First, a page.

With the summer season kicking in many escapes the scorching heat in the plains, to the cool environs of Himachal Pradesh. Hospitality industry representatives say the snowy landscape overlooking towns are drawing a large number of holiday-makers from across northern India. The snowy landscape of Rohtang Pass never disappoints visitors. On average, the daily arrival of tourists in Manali is between 20,000 and 30,000, On weekends, the figure goes more than 40,000. The pass, which is still marooned in a thick blanket of snow, was reopened for the tourists on June 1 after six months of closure. The official reports stated only 1,300 vehicles with government permits are allowed to ply across the Rohtang Pass.
Many hotels and guesthouses in the state capital Shimla have been sold out well in advance. But seeing the hordes of tourists, most of the hotels, guesthouses, and lodges across the tourist destinations have doubled their tariffs. Taxi drivers and guides are openly fleecing the tourists by quoting high rates in this peak tourist season, pinching the pockets of tourists. In Manali, for a glimpse of a snowy landscape spread over the Rohtang Pass, you should be ready to shell out an extremely high fare to hire a cab. So it is in tourist spots near Shimla, such as honeymooners’ paradise Kufri where each pony owner is virtually trying to poach you without paying any heed to your refusals. You will end up getting charged an exorbitant fare for a ride across the hilly terrain. The actual fare of a luxury cab is Rs 6,000 while an ordinary one costs Rs 4,000.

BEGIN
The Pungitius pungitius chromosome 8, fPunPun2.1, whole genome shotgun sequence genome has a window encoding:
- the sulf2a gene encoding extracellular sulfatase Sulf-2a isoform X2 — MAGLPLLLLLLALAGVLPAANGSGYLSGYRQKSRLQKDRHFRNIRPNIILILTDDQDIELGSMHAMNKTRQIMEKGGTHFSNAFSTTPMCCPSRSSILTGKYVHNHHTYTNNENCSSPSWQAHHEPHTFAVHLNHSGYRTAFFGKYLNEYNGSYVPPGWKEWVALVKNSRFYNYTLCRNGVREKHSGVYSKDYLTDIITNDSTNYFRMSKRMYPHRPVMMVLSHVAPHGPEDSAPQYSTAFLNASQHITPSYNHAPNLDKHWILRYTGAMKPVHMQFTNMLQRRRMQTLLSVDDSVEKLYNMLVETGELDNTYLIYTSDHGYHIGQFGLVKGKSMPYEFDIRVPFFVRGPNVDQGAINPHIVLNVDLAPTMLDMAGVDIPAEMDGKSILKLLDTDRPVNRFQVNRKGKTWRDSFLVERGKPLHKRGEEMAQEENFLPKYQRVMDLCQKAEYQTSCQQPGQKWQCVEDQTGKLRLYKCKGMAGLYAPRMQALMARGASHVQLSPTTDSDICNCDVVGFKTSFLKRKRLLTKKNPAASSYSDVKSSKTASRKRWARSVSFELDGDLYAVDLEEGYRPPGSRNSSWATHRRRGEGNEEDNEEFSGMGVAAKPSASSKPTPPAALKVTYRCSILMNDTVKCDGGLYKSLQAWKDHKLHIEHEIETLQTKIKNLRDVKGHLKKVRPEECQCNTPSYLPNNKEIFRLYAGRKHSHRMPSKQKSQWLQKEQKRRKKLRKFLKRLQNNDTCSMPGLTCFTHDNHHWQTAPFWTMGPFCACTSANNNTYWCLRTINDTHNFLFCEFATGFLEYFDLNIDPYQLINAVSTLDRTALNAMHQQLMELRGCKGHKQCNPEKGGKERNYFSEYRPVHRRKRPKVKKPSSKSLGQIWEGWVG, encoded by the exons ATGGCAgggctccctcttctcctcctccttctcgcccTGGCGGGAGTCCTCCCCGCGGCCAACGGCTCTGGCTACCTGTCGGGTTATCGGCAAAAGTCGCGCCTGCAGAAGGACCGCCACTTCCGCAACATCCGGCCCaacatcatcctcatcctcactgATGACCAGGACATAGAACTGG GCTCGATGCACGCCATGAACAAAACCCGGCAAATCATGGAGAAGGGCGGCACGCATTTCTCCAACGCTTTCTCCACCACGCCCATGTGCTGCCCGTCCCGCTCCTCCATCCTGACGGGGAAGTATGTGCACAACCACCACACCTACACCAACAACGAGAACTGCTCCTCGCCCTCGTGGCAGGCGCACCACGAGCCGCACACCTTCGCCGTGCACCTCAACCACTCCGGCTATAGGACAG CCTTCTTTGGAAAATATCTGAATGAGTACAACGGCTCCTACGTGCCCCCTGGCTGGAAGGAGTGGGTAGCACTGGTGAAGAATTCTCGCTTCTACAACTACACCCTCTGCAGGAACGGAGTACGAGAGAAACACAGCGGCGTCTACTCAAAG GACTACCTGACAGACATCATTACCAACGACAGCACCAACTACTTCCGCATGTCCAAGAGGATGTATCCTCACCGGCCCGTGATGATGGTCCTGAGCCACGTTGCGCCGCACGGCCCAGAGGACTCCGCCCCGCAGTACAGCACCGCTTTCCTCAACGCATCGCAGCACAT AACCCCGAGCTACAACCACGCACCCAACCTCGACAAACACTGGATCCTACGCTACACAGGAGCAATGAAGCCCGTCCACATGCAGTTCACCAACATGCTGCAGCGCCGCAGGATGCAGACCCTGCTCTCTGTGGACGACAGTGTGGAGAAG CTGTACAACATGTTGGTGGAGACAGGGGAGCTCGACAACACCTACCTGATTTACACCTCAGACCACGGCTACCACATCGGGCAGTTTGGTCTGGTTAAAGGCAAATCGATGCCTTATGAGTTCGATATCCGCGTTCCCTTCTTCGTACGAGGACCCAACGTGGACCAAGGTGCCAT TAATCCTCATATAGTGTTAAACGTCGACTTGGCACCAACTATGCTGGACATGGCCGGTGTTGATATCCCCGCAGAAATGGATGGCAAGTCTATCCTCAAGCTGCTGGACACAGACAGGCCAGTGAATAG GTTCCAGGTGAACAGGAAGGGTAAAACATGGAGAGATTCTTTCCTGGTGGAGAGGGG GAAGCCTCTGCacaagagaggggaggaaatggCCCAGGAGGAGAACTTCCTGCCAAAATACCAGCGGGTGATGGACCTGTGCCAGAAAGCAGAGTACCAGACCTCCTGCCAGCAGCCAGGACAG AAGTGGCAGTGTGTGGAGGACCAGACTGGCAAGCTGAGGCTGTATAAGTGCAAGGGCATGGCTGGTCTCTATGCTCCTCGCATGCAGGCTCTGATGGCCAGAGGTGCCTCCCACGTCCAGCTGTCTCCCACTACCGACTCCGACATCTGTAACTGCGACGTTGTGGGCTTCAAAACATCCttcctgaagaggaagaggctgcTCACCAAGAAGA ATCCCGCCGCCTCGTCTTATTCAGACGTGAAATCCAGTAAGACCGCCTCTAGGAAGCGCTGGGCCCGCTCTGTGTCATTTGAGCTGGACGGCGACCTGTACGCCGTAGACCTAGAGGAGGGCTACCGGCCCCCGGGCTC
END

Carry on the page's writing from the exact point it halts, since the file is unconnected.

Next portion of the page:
Hill destinations like Shimla, Kufri, Narkanda, Kasauli, Chail, Manali, Dalhousie, Palampur, and Dharamsala are flooded with visitors. According to various reports, there has been an increase of 40-45 percent in the tourist inflow to the state compared to last year. Tourists footfall in the state last year declined to 164.50 lakh, that included 35,6568 foreigners, from 196.02 lakh in 2017, says the state’s Economic Survey 2018-19. The state economy is highly dependent on hydroelectric power, horticulture, and tourism.